Barclays chief pledges to change culture
The boss of troubled Barclays has signalled a change in culture at the Wharf-based bank despite handing out £1.85billion in bonuses to staff.
Antony Jenkins said he was "changing the way we do business" and confirmed the closure of the Structured Capital Markets division, which reaped huge profits for Barclays by making complex arrangements that slashed tax bills.
Mr Jenkins said 3,700 jobs would go - mostly in foreign operations - in a strategic overhaul aimed at restored the bank's reputation, torn to shreds in the Libor and PPI scandals.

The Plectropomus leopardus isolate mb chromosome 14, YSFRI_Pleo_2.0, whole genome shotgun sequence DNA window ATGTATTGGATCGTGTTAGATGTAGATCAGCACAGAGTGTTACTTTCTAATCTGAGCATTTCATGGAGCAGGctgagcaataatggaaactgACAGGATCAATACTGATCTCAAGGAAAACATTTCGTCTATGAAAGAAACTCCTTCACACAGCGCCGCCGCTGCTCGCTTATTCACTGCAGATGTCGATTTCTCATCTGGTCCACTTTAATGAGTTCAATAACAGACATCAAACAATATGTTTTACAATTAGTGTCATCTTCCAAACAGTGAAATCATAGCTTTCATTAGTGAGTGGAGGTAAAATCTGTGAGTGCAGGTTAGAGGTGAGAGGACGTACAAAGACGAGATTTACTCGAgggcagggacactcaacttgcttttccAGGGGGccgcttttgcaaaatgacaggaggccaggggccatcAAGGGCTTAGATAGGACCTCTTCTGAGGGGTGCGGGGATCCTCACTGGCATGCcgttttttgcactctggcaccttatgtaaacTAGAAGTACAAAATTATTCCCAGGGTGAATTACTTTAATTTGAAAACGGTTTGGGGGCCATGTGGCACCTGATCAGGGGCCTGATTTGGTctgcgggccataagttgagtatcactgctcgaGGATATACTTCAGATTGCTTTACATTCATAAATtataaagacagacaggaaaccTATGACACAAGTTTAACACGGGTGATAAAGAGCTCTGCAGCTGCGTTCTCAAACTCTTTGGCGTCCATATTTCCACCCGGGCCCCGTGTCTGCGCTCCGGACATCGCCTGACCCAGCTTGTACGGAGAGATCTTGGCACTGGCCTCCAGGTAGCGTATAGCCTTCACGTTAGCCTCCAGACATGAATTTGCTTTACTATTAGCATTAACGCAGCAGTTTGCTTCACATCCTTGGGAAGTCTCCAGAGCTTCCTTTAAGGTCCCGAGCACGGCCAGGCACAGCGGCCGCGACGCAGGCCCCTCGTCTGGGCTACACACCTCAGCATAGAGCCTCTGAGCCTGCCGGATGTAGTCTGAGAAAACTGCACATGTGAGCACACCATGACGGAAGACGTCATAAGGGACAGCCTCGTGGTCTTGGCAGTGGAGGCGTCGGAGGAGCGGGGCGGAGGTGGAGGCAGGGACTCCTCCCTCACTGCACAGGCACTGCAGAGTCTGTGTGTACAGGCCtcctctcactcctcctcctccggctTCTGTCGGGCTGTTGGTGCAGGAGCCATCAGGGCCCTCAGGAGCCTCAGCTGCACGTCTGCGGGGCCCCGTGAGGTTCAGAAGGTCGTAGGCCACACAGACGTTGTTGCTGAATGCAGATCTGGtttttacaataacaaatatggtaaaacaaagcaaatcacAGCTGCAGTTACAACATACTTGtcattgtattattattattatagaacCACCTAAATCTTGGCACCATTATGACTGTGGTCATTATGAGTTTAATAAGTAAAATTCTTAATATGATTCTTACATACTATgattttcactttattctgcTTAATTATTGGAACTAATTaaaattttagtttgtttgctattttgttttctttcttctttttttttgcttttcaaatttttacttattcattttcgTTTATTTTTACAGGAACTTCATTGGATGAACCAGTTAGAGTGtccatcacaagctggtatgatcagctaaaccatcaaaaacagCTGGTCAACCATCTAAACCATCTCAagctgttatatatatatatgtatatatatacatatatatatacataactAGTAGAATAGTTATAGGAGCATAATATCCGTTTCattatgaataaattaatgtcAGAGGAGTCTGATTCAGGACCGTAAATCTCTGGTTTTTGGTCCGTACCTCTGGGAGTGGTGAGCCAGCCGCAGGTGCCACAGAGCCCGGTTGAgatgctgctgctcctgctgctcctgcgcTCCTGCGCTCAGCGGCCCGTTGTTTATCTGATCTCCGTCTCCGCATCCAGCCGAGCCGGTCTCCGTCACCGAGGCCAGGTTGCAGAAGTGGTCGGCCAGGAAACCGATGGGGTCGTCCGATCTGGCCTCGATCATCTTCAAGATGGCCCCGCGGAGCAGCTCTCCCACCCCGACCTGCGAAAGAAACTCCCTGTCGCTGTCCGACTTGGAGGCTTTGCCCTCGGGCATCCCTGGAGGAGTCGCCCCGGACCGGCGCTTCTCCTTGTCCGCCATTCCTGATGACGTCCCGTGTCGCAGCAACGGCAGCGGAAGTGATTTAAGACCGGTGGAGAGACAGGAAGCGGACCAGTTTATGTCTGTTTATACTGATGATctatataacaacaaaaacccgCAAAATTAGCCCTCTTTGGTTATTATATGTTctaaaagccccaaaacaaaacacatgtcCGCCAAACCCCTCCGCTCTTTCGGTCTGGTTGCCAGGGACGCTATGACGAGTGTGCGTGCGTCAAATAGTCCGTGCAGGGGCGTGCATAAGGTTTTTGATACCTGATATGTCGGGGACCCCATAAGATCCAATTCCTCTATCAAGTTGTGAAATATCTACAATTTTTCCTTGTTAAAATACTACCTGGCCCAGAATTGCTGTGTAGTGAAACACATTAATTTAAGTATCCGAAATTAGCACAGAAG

He declared there would be "no going back to the old ways" as he handed out an average bonus of £54,100 for his investment banking staff. He insisted this was a lower figure than last year.
He said: "We never want to be in a position again of rewarding people for activity that's inconsistent with our values," he added.
Pre-tax profits of £246million in 2012, down from £5.9billion, reflected the damage inflicted by the mis-selling of compensation schemes. With provisions to cover these costs stripped out, Barclays said profits rose 26% to £7.05 billion.
Barclays has rejected claims of a casino bank and Mr Jenkins said it "would remain a very large part and an important part of the group".